Satellite tagging a hawksbill

The Ridge to Reef expedition team successfully satellite tagged a critically endangered hawksbill sea turtle on West Snake Caye in Port Honduras Marine Reserve (PHMR) during the early hours of 23rd August 2014.

The team took to the beaches of PHMR at night in search of sea turtle activity.  After multiple fruitless nights of patrols, they finally sighted a female hawksbill returning to the ocean after laying her eggs and attached a satellite tag to the second scute of her shell. The process took four hours and finished at 5am, just in time to sit and watch her enter the water at sunrise. The female was the first hawksbill to be tagged by TIDE so she was aptly named ‘TIDE of HOPE’.  This moment marked the beginning of a journey to learn more about the life and threats of the critically endangered sea turtle.

TIDE of HOPE will provide important migration data for sea turtles nesting in PHMR as we will be able to follow her movements.  This will enable TIDE to highlight the importance of the coastal beaches and foraging areas for endangered sea turtles. Gales Point in the Belize district is one of the most important sea turtle nesting beaches in Belize and several of the sea turtles nesting there also forage in PHMR so it is already of up most importance to protect sea turtles in the reserve.


Hawksbill sea turtles are categorised as critically endangered by the International Union for Conservation of Nature IUCN.  This means they face a very high risk of extinction in the wild in the near future. Sea turtles are declining rapidly due to threats created by humans; some examples are poaching for meat and eggs; ingesting waste such as plastic bags; drowning after being caught in fishing lines; coastal development disorientating and disrupting hatchlings and nesting mothers. Therefore, any information we can gain about sea turtles movements in PHMR can help us better protect the areas they  visit frequently. This in turn aims to increase sea turtle survival in Belize into future.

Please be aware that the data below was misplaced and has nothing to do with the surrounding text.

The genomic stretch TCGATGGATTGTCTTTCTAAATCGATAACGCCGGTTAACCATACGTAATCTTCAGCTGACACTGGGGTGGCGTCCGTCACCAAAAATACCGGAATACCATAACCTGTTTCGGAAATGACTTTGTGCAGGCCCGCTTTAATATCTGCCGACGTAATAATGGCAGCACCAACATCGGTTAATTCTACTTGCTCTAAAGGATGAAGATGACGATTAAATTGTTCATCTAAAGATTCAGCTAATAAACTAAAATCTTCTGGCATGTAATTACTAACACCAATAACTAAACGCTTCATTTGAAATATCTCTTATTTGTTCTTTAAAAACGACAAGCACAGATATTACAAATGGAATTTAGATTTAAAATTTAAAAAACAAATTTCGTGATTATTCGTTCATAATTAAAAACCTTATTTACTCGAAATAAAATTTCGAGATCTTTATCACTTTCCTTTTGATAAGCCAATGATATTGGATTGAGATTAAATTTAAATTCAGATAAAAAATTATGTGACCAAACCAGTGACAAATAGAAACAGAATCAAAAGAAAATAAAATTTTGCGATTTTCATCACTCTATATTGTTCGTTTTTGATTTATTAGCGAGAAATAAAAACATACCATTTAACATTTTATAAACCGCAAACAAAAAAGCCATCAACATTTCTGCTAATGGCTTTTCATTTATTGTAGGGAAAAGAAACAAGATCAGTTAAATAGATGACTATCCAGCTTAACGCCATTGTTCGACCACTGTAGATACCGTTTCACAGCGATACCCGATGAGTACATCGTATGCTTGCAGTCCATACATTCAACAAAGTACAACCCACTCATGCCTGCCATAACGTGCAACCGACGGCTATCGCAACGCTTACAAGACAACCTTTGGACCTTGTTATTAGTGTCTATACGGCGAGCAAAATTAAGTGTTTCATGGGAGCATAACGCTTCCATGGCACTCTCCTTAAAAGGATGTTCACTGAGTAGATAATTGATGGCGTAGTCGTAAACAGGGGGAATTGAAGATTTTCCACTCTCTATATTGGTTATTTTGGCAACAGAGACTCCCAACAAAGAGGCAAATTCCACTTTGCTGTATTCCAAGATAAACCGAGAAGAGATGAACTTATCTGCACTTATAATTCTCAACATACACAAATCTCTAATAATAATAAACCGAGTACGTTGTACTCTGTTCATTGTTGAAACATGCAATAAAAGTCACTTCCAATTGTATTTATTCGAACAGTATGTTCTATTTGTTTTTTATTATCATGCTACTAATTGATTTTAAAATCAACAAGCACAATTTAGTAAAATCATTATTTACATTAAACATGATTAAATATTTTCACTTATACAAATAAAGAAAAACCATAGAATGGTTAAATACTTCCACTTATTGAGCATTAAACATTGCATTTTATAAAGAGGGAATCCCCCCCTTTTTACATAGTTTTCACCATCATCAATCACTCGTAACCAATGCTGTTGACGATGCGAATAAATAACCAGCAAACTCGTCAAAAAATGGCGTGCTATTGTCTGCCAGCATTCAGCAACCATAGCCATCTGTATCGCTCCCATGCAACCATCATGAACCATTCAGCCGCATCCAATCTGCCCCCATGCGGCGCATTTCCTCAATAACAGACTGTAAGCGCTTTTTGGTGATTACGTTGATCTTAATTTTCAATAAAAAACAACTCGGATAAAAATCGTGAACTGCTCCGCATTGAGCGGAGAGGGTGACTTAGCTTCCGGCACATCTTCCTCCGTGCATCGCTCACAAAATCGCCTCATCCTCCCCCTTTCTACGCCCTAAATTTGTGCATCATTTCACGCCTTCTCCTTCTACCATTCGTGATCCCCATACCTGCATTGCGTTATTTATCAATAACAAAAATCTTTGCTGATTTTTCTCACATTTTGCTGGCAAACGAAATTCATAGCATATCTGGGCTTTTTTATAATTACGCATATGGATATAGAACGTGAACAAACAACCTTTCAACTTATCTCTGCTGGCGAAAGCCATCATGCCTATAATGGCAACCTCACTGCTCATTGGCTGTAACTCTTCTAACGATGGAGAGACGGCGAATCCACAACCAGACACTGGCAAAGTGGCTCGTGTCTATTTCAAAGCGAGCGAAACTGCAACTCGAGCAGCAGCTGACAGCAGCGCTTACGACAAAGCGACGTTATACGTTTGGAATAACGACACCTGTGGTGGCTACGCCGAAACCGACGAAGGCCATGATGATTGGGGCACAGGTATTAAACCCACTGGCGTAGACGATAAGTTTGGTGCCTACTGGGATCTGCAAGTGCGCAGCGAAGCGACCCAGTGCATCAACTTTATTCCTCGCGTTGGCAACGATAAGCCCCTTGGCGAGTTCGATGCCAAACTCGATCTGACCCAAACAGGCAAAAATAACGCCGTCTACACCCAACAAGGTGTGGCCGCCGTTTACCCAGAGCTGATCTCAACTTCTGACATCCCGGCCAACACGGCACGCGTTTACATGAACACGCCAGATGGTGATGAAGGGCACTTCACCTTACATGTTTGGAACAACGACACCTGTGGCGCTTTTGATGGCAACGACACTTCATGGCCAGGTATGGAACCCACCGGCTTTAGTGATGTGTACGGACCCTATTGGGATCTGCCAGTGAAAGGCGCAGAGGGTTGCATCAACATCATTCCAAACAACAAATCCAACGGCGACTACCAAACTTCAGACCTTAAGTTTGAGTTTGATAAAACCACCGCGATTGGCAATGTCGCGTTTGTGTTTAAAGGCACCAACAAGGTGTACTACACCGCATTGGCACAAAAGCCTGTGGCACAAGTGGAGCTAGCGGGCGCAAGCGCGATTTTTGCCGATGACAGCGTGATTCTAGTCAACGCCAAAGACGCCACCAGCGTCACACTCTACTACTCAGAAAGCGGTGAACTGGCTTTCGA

We want to thank Dr. Todd Rimkus, Marymount University, ECOMAR and Hawksbill Hope for leading this important project and providing the tag! We are so excited to follow TIDE of HOPE's progress and look forward to returning to West Snake Caye in November to watch her hatchlings emerge. You can follow TIDE of HOPE’s progress too by following the link below.






TIDE of HOPE will provide important migration data for sea turtles nesting in PHMR


Date: August 28, 2014 Author: clarebaranowski
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